During my pregnancy, I complained about lost brain cells and how relieved I would be to regain them once my twins were born. The experienced mothers fell to the floor in collective hysteria.
My identical twin boys are now nine, and I realize the brain cells aren’t coming back. But I do have enough mental capacity to list a few qualities for mom-hood I wish I’d known up front.
Wise mothers warn you that boy babies will pee everywhere when the diaper comes off. I bathed mine in the bathroom sink. With each baby clad only in a diaper and strapped to a bouncy seat, I’d fill the sink, stuff a pacifier in Baby A, rip the diaper off Baby B and toss him in the sink, then grab the shampoo.
I expected the boys to pee in the water or spurt all over my front. I wasn’t prepared for the perfectly arced stream one of them released up and out like a cement cherub in a park fountain, straight onto his father’s toothbrush. It didn’t occur to me to throw it out, or even rinse it, until I saw it poking out of my husband’s sudsy mouth the next morning.
I had seen a picture of the “double football hold” in a book and was determined to simultaneously breastfeed.
One guy jumped on right away, happily sucking like a little calf trying to get from seven pounds to 50 overnight. The other yowled in frustration every time.
After endless hours of me spurting milk in all directions—the babies’ mouths like leaky rotating lawn sprinklers—I devised a strategy. This involved a giant nursing pillow, six couch cushions, one baby starting on the left readying it for the other then switching to the right, the second guy latching onto the left. Finally both babies would work away at once. I was quite proud but my back and neck were contorted like an Indian yogi. I barely made it six months.
Zero Regard for Personal Appearance
When the boys were 3-months-old, my husband and I joyfully danced off for our first baby-free date. After dinner, I sat in the darkened car with my breast pump, while he went for movie tickets. After pumping, I strode into the theater, proud of my good mother-ness. I could go on a date with my husband and provide meals for my babies! I smiled at my husband as I approached through the crowded lobby. He sprinted toward me, gesturing at my chest like a referee at a hockey game. I must be looking especially hot, I thought. But no, I had managed to re-hook my nursing bra to my sweater so that one boob was peering out of my top, like a pink and white baby kangaroo.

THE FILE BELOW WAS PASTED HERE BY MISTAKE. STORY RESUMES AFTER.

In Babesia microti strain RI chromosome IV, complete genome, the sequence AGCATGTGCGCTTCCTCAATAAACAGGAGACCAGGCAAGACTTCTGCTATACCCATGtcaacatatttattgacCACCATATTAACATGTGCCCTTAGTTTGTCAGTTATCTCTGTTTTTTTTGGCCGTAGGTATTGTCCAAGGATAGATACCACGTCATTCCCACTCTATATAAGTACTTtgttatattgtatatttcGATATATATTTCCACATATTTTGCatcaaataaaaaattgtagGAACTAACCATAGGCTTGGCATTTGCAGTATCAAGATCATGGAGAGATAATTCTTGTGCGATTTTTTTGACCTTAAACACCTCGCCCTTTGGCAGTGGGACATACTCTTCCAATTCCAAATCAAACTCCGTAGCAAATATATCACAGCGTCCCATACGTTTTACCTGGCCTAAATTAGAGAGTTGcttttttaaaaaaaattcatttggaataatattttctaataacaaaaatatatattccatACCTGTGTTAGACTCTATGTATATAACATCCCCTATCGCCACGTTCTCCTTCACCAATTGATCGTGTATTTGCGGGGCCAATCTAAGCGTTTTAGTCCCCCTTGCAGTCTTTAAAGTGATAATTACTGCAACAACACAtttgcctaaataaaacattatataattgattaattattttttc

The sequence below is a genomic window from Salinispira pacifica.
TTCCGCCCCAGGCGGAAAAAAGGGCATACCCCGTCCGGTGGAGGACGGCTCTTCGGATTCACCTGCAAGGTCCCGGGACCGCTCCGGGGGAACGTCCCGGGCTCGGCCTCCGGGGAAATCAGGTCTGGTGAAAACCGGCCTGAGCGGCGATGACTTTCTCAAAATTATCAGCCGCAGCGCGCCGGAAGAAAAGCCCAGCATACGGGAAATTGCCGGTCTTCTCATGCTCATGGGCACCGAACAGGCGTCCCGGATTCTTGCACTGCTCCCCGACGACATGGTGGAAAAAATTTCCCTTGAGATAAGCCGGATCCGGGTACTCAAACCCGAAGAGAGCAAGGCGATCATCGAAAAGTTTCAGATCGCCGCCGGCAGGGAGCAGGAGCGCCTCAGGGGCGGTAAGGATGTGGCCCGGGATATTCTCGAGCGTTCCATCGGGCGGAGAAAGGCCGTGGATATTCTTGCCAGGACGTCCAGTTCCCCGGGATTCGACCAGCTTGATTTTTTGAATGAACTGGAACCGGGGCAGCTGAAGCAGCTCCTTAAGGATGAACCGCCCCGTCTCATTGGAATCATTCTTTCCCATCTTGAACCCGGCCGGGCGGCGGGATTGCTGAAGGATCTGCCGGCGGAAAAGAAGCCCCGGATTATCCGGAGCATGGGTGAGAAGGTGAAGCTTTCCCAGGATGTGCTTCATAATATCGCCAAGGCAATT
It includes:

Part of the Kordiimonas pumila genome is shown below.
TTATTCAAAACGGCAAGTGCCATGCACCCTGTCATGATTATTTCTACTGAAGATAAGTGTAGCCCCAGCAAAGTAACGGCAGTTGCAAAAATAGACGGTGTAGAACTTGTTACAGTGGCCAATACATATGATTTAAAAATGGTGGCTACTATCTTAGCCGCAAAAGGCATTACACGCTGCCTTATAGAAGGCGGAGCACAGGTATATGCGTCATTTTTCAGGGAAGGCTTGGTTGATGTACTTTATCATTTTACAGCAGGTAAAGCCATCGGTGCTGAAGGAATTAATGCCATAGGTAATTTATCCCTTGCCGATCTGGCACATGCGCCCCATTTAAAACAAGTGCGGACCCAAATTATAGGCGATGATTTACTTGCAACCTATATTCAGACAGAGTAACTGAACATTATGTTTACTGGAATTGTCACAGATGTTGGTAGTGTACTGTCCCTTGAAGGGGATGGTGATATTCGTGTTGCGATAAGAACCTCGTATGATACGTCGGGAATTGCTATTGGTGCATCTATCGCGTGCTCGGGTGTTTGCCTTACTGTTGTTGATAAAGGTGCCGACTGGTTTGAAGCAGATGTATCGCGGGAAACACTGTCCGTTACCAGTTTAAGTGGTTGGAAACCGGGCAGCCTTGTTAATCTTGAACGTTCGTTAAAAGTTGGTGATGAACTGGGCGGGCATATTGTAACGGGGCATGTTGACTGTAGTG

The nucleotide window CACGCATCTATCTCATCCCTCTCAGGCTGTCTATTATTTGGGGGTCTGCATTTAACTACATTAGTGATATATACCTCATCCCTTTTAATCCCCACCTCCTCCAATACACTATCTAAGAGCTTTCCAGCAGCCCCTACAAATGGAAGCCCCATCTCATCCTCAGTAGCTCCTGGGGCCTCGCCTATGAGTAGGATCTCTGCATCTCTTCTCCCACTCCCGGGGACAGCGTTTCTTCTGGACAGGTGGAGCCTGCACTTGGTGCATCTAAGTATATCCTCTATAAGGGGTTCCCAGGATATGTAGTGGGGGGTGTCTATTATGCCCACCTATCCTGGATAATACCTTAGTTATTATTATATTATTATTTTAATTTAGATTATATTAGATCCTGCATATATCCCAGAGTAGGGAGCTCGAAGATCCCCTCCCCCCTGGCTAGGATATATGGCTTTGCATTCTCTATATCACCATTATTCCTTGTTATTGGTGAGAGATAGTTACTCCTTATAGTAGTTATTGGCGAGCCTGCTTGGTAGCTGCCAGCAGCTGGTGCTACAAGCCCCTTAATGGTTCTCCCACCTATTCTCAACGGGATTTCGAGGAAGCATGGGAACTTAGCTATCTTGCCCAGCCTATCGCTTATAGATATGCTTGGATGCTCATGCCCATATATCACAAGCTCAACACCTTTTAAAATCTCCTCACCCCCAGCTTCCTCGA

Recognition that Your Kids Will Require Therapy
As a parent, I quickly discovered I was not afraid to employ what some mothers-in-law might view as tactics bordering on the barbaric. When the boys turned 2, we enclosed their mattresses in crib tents, which looked like mosquito-netted Amazon safari beds. Ostensibly to keep the children safe and prevent escape efforts, these also ended any power struggle.
Double toddler nap time rebellion? ZIP! Whacked your brother in the head with a plastic hammer? ZIP! Twin laundry basket wrestling match ending in blood? ZIP! Mommy needs a break from the four inches of bathtub water covering the floor and a shot from the leftover codeine laced cough syrup? ZIP! I would have kept them in those tents until first grade.
The Inability to be Embarrassed in Public by Potty-Training Mishaps
One sunny day when the boys were nearly 3, I gratefully conversed with any willing mother by the picnic tables in a busy park, my back to the play structure. Unbeknownst to me, one of the boys approached a support post, dropped trow and set about marking his territory like a baby wolf. I turned to get a head count, caught sight of him and booked it toward the swings.
Simultaneously, a collective horrified gasp arose from near the slide, like wind being sucked out of a building through a revolving door. As I whipped my head around to see what the commotion was, my other little boy called out to me.
“Mommy! I’m a potty rock-star!” He, also with pants down, stepped aside to display a steaming pile of poop that would have made any mature St. Bernard proud.
As I pulled the plastic newspaper bags most humans use for doggie waste from our diaper knapsack, one of the mothers withdrew her hand from in front of her mouth.
“Well,” she said, “at least he didn’t do it in his pants.”
Membership to a Moms or Parents of Multiples Club
Sanity and reassurance arrived at the Sunflower Farms Fall Harvest Picnic, where 74 twin and triplet families overtook the entire facility. With hundreds of children aged 8 and under swinging from tree forts and cargo nets, and leaping from tractors, trash cans, and beleaguered ponies like Peter Pan’s Lost Boys on crystal meth, I observed the other parents chatting calmly by the cupcake table and completely ignoring the mayhem.
Finally! I thought. Here, no one would squint at me, silently questioning why I couldn’t control my kids. No one would care if one of my boys pooped near the swing-set. No one would judge me for allowing my husband to brush with a peed-on toothbrush. And doubtful anyone would even notice if my boob were hanging out.
That’s a short list of items I wish someone had warned me about before I was pregnant.
Of course if someone really had warned me, I’m pretty sure I never would have gotten pregnant. But on the bright side, with what I do know now, maybe I could start a bidding war on second-hand crib tents.